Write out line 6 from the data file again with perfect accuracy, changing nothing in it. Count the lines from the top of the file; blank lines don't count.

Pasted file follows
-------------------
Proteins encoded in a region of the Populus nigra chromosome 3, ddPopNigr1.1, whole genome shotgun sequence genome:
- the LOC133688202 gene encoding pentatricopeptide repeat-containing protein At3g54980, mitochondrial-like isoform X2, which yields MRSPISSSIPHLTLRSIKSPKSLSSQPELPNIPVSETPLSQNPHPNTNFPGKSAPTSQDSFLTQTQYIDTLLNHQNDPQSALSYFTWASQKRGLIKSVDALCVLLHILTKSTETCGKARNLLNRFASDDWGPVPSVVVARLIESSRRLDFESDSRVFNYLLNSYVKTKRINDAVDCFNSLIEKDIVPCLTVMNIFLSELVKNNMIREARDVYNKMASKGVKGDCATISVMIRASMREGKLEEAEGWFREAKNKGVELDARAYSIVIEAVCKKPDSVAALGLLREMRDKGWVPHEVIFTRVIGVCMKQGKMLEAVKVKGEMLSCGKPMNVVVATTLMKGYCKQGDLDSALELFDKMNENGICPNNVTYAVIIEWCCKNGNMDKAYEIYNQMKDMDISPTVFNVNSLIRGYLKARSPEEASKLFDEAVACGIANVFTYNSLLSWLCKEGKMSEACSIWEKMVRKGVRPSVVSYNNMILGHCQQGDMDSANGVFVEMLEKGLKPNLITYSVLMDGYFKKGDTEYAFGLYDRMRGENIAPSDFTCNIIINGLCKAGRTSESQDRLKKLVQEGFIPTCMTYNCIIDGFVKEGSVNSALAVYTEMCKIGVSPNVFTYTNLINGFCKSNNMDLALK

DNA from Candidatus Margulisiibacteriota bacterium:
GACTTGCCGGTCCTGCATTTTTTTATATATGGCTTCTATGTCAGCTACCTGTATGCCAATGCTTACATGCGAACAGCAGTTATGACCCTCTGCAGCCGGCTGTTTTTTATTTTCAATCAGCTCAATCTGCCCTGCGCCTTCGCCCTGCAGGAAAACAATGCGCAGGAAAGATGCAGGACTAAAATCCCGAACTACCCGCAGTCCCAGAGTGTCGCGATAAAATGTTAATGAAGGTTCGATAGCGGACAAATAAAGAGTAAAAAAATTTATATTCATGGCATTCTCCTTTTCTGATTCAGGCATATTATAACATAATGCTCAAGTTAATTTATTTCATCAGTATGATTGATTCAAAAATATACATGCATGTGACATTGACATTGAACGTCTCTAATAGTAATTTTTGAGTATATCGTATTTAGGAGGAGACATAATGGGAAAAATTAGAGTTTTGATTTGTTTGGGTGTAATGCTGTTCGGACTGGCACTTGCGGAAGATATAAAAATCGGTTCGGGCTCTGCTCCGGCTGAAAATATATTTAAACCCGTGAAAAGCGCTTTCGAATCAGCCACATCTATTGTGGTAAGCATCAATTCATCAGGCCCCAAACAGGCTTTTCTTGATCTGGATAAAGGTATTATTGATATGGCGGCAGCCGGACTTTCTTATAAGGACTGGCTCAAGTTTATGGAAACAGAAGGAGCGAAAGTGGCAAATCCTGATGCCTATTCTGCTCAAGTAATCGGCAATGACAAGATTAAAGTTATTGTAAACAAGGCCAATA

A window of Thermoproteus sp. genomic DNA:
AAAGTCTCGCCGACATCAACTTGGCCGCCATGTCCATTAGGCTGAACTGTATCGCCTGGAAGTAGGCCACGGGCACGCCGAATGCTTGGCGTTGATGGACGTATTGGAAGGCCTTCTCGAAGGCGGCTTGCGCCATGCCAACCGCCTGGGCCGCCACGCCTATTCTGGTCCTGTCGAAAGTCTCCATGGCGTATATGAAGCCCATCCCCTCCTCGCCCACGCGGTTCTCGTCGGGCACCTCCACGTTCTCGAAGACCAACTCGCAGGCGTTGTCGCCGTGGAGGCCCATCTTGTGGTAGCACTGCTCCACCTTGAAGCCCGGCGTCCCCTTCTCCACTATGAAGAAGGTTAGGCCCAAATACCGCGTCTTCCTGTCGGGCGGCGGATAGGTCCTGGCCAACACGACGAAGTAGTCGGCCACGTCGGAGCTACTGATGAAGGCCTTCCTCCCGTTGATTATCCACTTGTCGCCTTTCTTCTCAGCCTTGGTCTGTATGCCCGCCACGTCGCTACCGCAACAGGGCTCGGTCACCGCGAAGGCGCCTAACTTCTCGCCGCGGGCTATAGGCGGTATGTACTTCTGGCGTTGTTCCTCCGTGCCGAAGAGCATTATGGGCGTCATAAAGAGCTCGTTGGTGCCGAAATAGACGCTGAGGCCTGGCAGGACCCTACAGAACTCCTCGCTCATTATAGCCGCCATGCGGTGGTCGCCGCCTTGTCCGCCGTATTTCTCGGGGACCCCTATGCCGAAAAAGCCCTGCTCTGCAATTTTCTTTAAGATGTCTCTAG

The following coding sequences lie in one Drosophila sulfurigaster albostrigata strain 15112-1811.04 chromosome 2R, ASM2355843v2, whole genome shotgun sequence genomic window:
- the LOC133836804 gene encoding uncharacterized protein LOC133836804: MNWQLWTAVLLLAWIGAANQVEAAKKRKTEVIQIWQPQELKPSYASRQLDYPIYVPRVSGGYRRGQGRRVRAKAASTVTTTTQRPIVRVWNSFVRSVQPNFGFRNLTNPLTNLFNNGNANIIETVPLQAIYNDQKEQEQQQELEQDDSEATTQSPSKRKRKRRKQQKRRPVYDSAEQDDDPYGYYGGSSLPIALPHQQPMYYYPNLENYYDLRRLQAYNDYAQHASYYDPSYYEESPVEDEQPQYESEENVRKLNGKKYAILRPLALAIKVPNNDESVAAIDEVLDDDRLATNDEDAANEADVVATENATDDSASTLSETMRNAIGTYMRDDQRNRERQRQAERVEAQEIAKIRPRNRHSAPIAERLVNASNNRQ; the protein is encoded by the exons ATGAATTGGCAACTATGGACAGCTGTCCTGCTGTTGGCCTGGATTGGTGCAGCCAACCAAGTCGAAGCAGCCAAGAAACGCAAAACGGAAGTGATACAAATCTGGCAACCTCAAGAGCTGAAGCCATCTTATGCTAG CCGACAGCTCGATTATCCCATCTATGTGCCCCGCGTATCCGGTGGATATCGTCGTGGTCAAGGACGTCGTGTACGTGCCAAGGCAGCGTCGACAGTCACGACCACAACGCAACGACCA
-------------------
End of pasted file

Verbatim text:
AAAGTCTCGCCGACATCAACTTGGCCGCCATGTCCATTAGGCTGAACTGTATCGCCTGGAAGTAGGCCACGGGCACGCCGAATGCTTGGCGTTGATGGACGTATTGGAAGGCCTTCTCGAAGGCGGCTTGCGCCATGCCAACCGCCTGGGCCGCCACGCCTATTCTGGTCCTGTCGAAAGTCTCCATGGCGTATATGAAGCCCATCCCCTCCTCGCCCACGCGGTTCTCGTCGGGCACCTCCACGTTCTCGAAGACCAACTCGCAGGCGTTGTCGCCGTGGAGGCCCATCTTGTGGTAGCACTGCTCCACCTTGAAGCCCGGCGTCCCCTTCTCCACTATGAAGAAGGTTAGGCCCAAATACCGCGTCTTCCTGTCGGGCGGCGGATAGGTCCTGGCCAACACGACGAAGTAGTCGGCCACGTCGGAGCTACTGATGAAGGCCTTCCTCCCGTTGATTATCCACTTGTCGCCTTTCTTCTCAGCCTTGGTCTGTATGCCCGCCACGTCGCTACCGCAACAGGGCTCGGTCACCGCGAAGGCGCCTAACTTCTCGCCGCGGGCTATAGGCGGTATGTACTTCTGGCGTTGTTCCTCCGTGCCGAAGAGCATTATGGGCGTCATAAAGAGCTCGTTGGTGCCGAAATAGACGCTGAGGCCTGGCAGGACCCTACAGAACTCCTCGCTCATTATAGCCGCCATGCGGTGGTCGCCGCCTTGTCCGCCGTATTTCTCGGGGACCCCTATGCCGAAAAAGCCCTGCTCTGCAATTTTCTTTAAGATGTCTCTAG